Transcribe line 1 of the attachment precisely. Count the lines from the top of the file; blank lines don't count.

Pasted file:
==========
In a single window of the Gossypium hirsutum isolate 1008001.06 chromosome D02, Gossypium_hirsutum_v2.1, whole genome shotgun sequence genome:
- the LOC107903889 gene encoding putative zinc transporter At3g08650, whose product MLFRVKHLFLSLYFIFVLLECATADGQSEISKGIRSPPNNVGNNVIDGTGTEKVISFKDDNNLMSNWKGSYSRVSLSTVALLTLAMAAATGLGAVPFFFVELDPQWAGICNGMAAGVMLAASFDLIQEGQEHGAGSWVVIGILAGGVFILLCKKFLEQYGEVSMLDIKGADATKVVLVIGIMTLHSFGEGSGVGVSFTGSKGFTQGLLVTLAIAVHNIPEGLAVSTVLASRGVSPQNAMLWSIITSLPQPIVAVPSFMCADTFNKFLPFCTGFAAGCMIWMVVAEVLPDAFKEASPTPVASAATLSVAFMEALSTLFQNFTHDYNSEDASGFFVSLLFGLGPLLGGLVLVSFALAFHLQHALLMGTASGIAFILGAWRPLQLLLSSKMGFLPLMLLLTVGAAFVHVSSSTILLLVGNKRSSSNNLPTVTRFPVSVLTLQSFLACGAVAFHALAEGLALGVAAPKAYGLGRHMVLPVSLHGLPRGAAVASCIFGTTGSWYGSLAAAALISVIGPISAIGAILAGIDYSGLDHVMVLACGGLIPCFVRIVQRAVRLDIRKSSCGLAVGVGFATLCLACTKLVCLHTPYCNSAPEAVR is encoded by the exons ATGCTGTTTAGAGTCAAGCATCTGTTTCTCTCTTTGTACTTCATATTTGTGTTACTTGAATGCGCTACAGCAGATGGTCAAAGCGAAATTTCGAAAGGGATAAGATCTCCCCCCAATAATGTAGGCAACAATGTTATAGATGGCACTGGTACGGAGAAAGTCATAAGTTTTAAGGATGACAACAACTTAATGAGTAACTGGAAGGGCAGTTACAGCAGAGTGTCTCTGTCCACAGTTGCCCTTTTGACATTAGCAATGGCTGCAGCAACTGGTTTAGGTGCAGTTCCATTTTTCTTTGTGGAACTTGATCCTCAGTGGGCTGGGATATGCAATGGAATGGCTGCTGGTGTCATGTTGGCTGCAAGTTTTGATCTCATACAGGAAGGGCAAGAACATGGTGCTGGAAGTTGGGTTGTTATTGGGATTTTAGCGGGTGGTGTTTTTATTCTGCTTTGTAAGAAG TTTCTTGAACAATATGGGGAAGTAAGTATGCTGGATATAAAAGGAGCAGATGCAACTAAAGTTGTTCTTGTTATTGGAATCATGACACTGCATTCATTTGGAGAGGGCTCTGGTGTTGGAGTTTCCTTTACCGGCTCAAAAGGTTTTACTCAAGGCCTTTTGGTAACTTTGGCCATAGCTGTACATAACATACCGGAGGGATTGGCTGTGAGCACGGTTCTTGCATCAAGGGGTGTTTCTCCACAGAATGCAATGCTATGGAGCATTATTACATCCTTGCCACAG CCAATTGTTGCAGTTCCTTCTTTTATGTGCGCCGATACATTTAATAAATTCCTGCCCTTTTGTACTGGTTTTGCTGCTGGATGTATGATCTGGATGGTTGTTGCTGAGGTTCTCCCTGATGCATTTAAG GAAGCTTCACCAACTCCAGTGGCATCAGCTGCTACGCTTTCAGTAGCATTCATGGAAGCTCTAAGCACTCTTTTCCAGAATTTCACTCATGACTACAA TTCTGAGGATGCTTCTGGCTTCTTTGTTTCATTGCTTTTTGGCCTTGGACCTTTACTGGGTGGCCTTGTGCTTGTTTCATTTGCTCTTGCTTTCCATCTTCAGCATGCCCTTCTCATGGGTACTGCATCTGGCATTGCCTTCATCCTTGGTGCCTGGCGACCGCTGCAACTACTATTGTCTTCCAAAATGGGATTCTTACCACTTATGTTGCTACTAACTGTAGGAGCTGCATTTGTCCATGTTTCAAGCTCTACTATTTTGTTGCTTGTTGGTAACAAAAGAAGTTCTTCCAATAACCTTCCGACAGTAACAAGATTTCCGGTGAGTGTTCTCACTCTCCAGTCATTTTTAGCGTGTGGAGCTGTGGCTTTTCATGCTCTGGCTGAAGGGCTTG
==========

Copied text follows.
In a single window of the Gossypium hirsutum isolate 1008001.06 chromosome D02, Gossypium_hirsutum_v2.1, whole genome shotgun sequence genome: